Originally posted on Diane Ravitch's blog:

Dear David,

I know you must be pleased that the Common Core standards have been adopted in 46 states.

And now as president of the College Board, you will be able to align the content of the SAT with the Common Core.

But David, the Common Core is becoming a laughing stock at the same time that it has become Official Government Dogma.

Read this in the Washington Post from a writer who ridicules the 70-30% rationing of informational text to literature.

Maybe you will brush that off, and say it is the usual lefty rant about all the great things you learn by reading The Great Gatsby.

But then read this in the National Review by a writer who is a graduate of Hillsdale College.

Maybe you ignore these complaints.

Maybe you feel that you are so powerful and important that you can brush them off and watch…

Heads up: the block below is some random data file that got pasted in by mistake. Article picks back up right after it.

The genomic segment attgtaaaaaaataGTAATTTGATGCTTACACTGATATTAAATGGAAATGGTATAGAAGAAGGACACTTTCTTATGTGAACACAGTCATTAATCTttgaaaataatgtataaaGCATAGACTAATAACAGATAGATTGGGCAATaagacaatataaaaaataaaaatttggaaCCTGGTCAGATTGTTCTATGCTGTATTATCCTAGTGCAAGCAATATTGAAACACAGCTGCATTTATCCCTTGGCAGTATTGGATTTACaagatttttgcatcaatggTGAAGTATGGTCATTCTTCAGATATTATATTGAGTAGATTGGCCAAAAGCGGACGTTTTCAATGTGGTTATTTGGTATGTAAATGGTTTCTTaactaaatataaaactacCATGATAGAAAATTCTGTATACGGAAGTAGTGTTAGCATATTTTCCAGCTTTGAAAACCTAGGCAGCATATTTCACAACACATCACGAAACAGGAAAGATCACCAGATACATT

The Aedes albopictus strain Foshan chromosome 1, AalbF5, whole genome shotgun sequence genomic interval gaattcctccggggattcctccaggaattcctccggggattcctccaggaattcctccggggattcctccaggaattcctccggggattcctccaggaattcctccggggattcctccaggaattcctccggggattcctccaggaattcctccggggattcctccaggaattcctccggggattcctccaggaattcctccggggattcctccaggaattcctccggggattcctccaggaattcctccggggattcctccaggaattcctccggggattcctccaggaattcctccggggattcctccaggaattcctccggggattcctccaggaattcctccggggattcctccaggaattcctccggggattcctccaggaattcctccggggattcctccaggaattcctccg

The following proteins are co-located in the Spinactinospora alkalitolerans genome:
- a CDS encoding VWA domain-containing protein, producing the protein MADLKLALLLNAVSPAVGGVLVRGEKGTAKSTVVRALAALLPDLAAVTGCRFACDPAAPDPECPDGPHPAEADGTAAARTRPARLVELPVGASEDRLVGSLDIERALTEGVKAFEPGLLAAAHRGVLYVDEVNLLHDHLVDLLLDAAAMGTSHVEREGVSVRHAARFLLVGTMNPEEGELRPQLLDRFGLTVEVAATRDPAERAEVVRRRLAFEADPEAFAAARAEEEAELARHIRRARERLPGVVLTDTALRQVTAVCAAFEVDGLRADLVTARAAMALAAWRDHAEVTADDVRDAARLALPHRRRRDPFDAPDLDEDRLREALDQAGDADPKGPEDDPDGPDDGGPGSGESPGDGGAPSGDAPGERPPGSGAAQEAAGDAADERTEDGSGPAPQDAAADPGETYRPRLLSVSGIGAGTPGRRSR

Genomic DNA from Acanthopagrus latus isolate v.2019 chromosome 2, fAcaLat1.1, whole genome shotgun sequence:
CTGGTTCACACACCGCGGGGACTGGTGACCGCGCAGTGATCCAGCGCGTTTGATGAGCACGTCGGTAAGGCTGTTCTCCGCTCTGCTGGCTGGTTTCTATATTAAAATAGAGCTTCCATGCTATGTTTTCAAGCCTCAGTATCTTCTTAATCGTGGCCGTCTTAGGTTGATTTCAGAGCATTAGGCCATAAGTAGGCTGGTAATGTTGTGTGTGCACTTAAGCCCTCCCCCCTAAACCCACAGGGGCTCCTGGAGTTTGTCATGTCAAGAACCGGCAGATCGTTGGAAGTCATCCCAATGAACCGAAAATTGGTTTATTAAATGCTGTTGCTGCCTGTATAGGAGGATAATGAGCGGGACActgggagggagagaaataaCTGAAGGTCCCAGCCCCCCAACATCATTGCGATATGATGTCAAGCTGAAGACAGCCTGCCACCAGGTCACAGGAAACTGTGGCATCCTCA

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  1. John… I’ve been digging into this, and you might be interested in this comment I just posted on this Ravitch post:

    It turns out Coleman has possibly contradicted himself. In the Huffington Post article, Coleman says:

    “Said plainly, stories, drama, poetry, and other literature account for the majority of reading that students will do in the high school ELA classroom.”

    But in another article by Coleman:

    “2. Range and Quality of Texts: The Common Core State Standards require a greater focus on informational text in elementary school and literary nonfiction in ELA classes in grades 6–12.”

    That article written by Coleman is the Publishers’ Criteria for the Common Core State Standards in English Language Arts and Literacy, 3-12.

    I found the article on the Delaware Department of Education’s Common Core web page. The article is billed as ” designed to guide educators in providing support as they work to align materials and instruction with the Common Core State Standard.” So this is what Delaware is telling its teachers, administrators, and publishers about the 70/30 fiction requirements.

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